Tag Archives: Joan Wickersham

What If We Hadn’t Met?

cheese cubes

Wickersham is an American writer – most famous for her memoir, The Suicide Index – who also writes regularly for The Boston Globe. An essay of hers about how married couples communicate sparked a part of my own entitled, The Secret Language of Long-Term Marriages which I shared here last month. And now she’s published another essay about marriage – How We Met – in which she describes the universal fascination we all hold with the story about how couples meet.

In Wickersham’s own case, her initial meeting with her husband was a total dud. They met at a party; she was friendly, he was aloof. They didn’t speak again for 18 months. She also recounts the tales of other couples she knows, some of whom experienced the proverbial “love at first sight,” others who met via a personals ad (“I like to walk in the rain” apparently turned out to be a big draw.)

As Wickersham points out, the reason we’re all so fascinated with the “how we met” narrative is that it’s always about something deeper. These stories are, as she puts it, “fated yet random…behind every “How we met’’ story is the unspoken question: What if we hadn’t?”

Read the rest of this post over at Better After 50

Image: Swiss Cheese Cubes via Wikimedia Commons

The Secret Language of Long Term Marriages

marriage

marriageI once read an article about the underlying codes governing long-term relationships that really struck a chord.

It was an essay by writer Joan Wickersham about the ways in which, over time, couples develop their own private lexicons with which to communicate with one another.

Wickersham talks about this dynamic within the context of marriage, but her point applies to any long-term partnership. What’s crucial is that you’re together long enough to have a shared experience which then evolves into a catch phrase that only the two of you can understand.

By way of example, she recounts the story of how – right after she married her husband – Wickersham got a job in a bank which she hated. Even though her husband had a job that he liked, he convinced her to quit her job (and he his) so that they could move somewhere else and both be happy. From there on out, “It’s like the bank” became their stock way to describe any situation that was especially bleak and dismal. Wickersham has another great story about the phrase “We’re just not serrated knife people” and what it came to mean within the context of their marriage.

Read the rest of this post over on Better After 50

Image: Marriage by Jo Christian Oterhals via Flickr

Friday Pix: Recommended Reading For The Weekend

On occasional Fridays, I point you towards some recommended reading around the blogosphere:

1. Amid all the controversy over Sheryl Sandberg’s new feminist manifesto for the workplace, Lean In, here are two must-read responses: Erin Callan’s “Is there life after work?” and Mary Louise Kelly’s on what happens when you get that fateful phone call…and you’re in Baghdad.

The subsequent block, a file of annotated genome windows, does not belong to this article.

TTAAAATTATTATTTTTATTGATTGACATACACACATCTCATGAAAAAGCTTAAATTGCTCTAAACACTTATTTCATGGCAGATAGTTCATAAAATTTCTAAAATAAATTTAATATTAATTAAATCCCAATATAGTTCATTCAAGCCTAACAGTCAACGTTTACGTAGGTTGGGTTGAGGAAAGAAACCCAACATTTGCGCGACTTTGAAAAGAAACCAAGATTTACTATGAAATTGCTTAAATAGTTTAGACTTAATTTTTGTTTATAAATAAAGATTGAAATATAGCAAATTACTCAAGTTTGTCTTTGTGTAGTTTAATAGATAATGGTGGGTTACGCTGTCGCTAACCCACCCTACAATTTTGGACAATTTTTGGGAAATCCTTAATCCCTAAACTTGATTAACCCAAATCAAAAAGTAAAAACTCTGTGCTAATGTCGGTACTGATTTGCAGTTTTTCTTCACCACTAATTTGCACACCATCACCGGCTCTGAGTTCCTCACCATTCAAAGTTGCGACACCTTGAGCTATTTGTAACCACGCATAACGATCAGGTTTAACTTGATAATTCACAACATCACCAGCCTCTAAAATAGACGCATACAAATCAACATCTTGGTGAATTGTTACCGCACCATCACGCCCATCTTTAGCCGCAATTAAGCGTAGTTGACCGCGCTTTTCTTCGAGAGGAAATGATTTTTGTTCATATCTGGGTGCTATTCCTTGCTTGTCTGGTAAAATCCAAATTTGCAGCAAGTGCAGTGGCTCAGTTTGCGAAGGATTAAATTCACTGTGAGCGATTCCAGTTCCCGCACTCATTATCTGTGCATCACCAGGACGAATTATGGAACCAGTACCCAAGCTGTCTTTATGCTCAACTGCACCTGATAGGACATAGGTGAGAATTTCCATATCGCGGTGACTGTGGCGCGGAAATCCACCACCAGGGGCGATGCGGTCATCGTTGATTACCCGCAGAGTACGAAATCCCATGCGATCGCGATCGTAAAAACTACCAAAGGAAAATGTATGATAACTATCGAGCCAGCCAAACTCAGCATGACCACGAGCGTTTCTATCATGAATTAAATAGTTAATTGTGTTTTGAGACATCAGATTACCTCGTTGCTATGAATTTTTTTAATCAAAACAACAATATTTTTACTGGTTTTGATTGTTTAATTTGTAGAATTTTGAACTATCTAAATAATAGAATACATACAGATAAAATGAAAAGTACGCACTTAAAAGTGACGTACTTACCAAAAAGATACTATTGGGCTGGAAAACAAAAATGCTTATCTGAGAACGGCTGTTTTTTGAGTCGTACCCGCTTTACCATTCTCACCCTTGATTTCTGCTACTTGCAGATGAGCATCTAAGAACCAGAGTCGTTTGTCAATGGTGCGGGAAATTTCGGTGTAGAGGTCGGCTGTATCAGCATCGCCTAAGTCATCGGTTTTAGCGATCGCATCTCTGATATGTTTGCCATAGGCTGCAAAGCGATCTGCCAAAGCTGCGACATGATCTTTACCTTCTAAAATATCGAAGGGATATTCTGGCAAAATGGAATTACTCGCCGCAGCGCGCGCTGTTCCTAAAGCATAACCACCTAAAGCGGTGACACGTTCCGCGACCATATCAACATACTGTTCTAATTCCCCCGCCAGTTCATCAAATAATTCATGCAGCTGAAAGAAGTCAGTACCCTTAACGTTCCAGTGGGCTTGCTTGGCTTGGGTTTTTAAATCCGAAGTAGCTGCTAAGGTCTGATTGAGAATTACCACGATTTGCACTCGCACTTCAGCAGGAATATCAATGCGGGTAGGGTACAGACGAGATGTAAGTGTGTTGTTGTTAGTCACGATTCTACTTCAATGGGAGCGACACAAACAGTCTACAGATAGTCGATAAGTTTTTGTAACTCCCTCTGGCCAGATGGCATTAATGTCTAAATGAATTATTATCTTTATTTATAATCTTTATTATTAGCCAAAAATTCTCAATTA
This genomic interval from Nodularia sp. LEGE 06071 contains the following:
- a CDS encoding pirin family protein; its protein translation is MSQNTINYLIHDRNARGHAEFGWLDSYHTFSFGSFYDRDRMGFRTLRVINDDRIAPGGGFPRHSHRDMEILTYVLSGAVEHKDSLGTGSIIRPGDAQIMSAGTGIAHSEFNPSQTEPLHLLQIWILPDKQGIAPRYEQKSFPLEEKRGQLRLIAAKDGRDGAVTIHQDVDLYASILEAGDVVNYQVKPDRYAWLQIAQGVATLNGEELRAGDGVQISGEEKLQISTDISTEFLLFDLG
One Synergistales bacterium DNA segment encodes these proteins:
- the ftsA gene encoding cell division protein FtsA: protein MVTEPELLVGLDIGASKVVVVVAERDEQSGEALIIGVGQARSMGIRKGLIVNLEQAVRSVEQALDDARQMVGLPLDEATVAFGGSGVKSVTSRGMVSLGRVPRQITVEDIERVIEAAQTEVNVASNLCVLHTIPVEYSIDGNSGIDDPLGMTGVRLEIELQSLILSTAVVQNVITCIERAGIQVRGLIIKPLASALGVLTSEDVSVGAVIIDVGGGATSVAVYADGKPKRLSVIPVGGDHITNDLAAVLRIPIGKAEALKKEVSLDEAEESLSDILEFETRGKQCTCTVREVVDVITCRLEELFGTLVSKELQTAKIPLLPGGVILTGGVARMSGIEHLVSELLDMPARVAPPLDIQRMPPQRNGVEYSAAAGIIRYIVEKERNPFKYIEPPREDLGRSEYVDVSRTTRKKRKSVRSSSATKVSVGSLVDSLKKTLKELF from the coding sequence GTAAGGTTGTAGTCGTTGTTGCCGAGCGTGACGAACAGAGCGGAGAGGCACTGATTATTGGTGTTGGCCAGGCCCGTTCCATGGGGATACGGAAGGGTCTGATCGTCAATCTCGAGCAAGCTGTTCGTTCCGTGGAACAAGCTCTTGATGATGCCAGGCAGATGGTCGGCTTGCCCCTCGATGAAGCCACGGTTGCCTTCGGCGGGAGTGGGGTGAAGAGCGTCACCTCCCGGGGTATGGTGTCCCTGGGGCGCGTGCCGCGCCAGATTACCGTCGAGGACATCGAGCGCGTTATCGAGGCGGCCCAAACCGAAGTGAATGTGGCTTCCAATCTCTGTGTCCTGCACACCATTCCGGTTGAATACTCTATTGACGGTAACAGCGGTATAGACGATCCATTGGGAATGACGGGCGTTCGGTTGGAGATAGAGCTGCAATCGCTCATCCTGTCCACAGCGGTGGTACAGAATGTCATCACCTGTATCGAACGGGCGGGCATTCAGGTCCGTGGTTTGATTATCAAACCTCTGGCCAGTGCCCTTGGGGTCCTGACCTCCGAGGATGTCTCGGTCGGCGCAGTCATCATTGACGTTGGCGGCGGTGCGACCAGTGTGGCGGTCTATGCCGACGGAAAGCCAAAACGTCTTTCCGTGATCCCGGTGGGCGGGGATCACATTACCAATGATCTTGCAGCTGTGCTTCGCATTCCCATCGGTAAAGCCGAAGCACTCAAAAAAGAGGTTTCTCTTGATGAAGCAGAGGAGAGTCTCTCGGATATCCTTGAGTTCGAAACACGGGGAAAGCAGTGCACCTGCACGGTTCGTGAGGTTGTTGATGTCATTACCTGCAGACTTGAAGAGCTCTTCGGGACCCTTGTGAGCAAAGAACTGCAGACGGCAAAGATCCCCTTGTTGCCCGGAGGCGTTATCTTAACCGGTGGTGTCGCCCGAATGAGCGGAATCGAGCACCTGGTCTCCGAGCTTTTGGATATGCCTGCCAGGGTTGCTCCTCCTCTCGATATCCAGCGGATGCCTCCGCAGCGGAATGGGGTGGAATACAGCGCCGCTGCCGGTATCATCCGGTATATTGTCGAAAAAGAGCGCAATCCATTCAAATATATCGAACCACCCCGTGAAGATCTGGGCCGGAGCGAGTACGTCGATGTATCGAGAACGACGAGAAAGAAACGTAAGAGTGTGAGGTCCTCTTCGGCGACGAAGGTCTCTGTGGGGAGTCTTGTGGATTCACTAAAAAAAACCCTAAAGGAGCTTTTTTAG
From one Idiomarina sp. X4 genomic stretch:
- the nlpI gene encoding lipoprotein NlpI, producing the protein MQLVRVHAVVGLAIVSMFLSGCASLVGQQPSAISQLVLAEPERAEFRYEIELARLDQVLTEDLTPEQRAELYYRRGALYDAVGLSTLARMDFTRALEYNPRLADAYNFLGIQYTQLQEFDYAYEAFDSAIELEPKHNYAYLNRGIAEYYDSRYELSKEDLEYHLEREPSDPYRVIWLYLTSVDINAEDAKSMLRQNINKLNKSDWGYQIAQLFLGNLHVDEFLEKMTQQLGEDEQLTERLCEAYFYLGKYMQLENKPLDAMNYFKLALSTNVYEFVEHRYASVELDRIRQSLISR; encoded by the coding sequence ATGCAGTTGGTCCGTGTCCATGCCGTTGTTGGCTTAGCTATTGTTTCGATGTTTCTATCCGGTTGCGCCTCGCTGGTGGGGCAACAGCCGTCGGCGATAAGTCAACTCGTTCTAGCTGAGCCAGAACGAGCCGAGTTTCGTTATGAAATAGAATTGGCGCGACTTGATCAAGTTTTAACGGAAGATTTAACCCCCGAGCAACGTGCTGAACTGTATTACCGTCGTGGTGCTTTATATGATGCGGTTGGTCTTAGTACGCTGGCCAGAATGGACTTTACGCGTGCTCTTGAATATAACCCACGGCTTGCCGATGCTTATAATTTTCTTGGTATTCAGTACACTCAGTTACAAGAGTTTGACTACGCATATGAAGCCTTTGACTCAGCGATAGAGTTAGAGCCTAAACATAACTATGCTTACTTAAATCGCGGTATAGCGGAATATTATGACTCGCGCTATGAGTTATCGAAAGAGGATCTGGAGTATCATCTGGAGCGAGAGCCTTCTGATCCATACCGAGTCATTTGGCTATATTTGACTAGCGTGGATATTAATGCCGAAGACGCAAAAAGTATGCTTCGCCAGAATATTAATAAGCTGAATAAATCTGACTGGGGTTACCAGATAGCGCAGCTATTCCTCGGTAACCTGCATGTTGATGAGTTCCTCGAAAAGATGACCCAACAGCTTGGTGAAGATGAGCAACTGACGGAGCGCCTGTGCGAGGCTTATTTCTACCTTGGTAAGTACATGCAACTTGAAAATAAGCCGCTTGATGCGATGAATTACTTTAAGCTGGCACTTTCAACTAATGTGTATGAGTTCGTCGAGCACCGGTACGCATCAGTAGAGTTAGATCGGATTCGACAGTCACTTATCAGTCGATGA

2. Absolutely loved this essay by Jeremy Shatan in the New York Times about what it’s like to live after your child dies, aptly titled “A High-Functioning Bereaved Parent.”

3. One of my favorite new (to me) blogs is The Monkey Cage, a blog about politics that does that rare thing: creates a space  where journalists, wonks and political scientists can meet. Here’s a great post on the relationship between gender equality and growth.

4. As usual, Joan Wickersham nails it in a post on grammar and why it matters. Been there, done that, got the tee-shirt.

5. Downton Abbey fans will love the Downton Abbey Facebook recap on Happy Place.

6. You don’t need to be a Billy Joel fan to appreciate this video. (But yes, I’ll own up to it!)

7. Finally, something that’s guaranteed to make you smile: the Pony Dance Party over on Strangling My Muse. Love it!

Have a great weekend everybody!

Friday Pix: Recommended Reading For The Weekend

Every Friday I point you towards some recommended reading around the blogosphere:

1. In case you missed this feel-good moment of the century, here’s Paul Simon letting a fan come up on stage and perform one of his songs.

2. Equally inspirational is this commencement speech by NPR science correspondent Robert Krulwich on the future of journalism. If this doesn’t move you to go out and pursue your dreams, nothing will.

3. In other news, for those following the whole Lars Von Trier/Hitler/Cannes saga, this you tube video is priceless.

4. Loved Salon’s virtual tour of the world’s most inviting bookstores.

5. Also loved this sneak peak at book covers that didn’t make it over on the New York Times. (Ummm…Wetlands? Hello?)

6. I’m always drawn to stories about the kindness of strangers. Joan Wickersham has a great tale about drive-by kindness in the Boston Globe.

7. Finally, in the department of random, quirky and fun, read the Guardian’s interview with Director John Waters. Hat tip: Donna Trussell.

 

Have a great weekend!

How I Met My Husband

I think  Joan Wickersham is my muse.

Wickersham is an American writer – most famous for her memoir, The Suicide Index – who also writes regularly for The Boston Globe. An essay of hers about how married couples communicate sparked a post of my own entitled The Private Language of Marriage some months back. And now she’s published another essay about marriage – How We Met – in which she describes the universal fascination we all hold with the story about how couples meet.

In Wickersham’s own case, her initial meeting with her husband was a total dud. They met at a party; she was friendly, he was aloof. They didn’t speak again for 18 months. She also recounts the tales of other couples she knows, some of whom experienced the proverbial “love at first sight,” others who met via a personals ad (“I like to walk in the rain” apparently turned out to be a big draw.)

As Wickersham points out, the reason we’re all so fascinated with the “how we met” narrative is that it’s always about something deeper. These stories are, as she puts it, “fated yet random… Behind every “how we met’’ story is the unspoken question: What if we hadn’t?”

What if, indeed?

Like Wickersham, my husband and I also got off on the wrong foot. We first spoke during a graduate student reception at Stanford University in the autumn of 1993 where we were both pursuing our Ph.Ds in political science. It was one of those horrible affairs where the faculty mill about and speak with one another jovially, while the grad. students hover over in the corner by the food, stuffing as many cheese cubes into their mouths as can decently fit while downing the cheap red wine that’s on offer.